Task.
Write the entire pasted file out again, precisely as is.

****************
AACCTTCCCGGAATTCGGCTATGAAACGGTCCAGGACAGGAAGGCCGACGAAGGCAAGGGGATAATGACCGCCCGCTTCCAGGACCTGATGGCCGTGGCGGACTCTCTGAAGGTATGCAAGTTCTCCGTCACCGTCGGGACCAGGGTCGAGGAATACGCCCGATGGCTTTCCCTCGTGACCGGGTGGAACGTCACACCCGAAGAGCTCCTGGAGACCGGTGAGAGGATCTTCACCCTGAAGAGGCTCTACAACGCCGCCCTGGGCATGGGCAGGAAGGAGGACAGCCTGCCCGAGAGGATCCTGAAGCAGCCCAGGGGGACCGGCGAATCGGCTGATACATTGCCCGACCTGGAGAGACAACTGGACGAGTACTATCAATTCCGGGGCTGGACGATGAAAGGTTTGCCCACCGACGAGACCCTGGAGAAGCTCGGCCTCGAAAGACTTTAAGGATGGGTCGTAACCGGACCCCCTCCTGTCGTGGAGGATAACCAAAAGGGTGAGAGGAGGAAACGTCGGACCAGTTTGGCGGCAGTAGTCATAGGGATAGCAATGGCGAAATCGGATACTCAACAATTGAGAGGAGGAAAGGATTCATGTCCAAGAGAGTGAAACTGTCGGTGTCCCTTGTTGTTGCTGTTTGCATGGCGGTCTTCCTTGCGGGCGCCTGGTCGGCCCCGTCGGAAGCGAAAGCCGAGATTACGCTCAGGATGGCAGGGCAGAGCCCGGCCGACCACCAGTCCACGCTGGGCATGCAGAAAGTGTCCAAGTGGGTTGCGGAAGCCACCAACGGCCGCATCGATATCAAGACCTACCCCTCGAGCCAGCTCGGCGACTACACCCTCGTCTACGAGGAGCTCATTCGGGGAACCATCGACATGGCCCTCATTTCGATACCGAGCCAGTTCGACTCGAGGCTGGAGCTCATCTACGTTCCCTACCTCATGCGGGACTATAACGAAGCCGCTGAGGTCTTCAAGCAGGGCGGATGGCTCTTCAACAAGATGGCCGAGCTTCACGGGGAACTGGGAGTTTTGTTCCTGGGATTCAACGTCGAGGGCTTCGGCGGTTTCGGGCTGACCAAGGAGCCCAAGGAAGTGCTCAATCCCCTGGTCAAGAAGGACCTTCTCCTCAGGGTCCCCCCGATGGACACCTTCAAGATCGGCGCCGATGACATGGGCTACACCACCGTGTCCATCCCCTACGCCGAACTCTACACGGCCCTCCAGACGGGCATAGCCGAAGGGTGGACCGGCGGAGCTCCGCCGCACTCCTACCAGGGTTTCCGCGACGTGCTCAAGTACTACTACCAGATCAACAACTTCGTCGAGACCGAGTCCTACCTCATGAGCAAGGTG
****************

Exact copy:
AACCTTCCCGGAATTCGGCTATGAAACGGTCCAGGACAGGAAGGCCGACGAAGGCAAGGGGATAATGACCGCCCGCTTCCAGGACCTGATGGCCGTGGCGGACTCTCTGAAGGTATGCAAGTTCTCCGTCACCGTCGGGACCAGGGTCGAGGAATACGCCCGATGGCTTTCCCTCGTGACCGGGTGGAACGTCACACCCGAAGAGCTCCTGGAGACCGGTGAGAGGATCTTCACCCTGAAGAGGCTCTACAACGCCGCCCTGGGCATGGGCAGGAAGGAGGACAGCCTGCCCGAGAGGATCCTGAAGCAGCCCAGGGGGACCGGCGAATCGGCTGATACATTGCCCGACCTGGAGAGACAACTGGACGAGTACTATCAATTCCGGGGCTGGACGATGAAAGGTTTGCCCACCGACGAGACCCTGGAGAAGCTCGGCCTCGAAAGACTTTAAGGATGGGTCGTAACCGGACCCCCTCCTGTCGTGGAGGATAACCAAAAGGGTGAGAGGAGGAAACGTCGGACCAGTTTGGCGGCAGTAGTCATAGGGATAGCAATGGCGAAATCGGATACTCAACAATTGAGAGGAGGAAAGGATTCATGTCCAAGAGAGTGAAACTGTCGGTGTCCCTTGTTGTTGCTGTTTGCATGGCGGTCTTCCTTGCGGGCGCCTGGTCGGCCCCGTCGGAAGCGAAAGCCGAGATTACGCTCAGGATGGCAGGGCAGAGCCCGGCCGACCACCAGTCCACGCTGGGCATGCAGAAAGTGTCCAAGTGGGTTGCGGAAGCCACCAACGGCCGCATCGATATCAAGACCTACCCCTCGAGCCAGCTCGGCGACTACACCCTCGTCTACGAGGAGCTCATTCGGGGAACCATCGACATGGCCCTCATTTCGATACCGAGCCAGTTCGACTCGAGGCTGGAGCTCATCTACGTTCCCTACCTCATGCGGGACTATAACGAAGCCGCTGAGGTCTTCAAGCAGGGCGGATGGCTCTTCAACAAGATGGCCGAGCTTCACGGGGAACTGGGAGTTTTGTTCCTGGGATTCAACGTCGAGGGCTTCGGCGGTTTCGGGCTGACCAAGGAGCCCAAGGAAGTGCTCAATCCCCTGGTCAAGAAGGACCTTCTCCTCAGGGTCCCCCCGATGGACACCTTCAAGATCGGCGCCGATGACATGGGCTACACCACCGTGTCCATCCCCTACGCCGAACTCTACACGGCCCTCCAGACGGGCATAGCCGAAGGGTGGACCGGCGGAGCTCCGCCGCACTCCTACCAGGGTTTCCGCGACGTGCTCAAGTACTACTACCAGATCAACAACTTCGTCGAGACCGAGTCCTACCTCATGAGCAAGGTG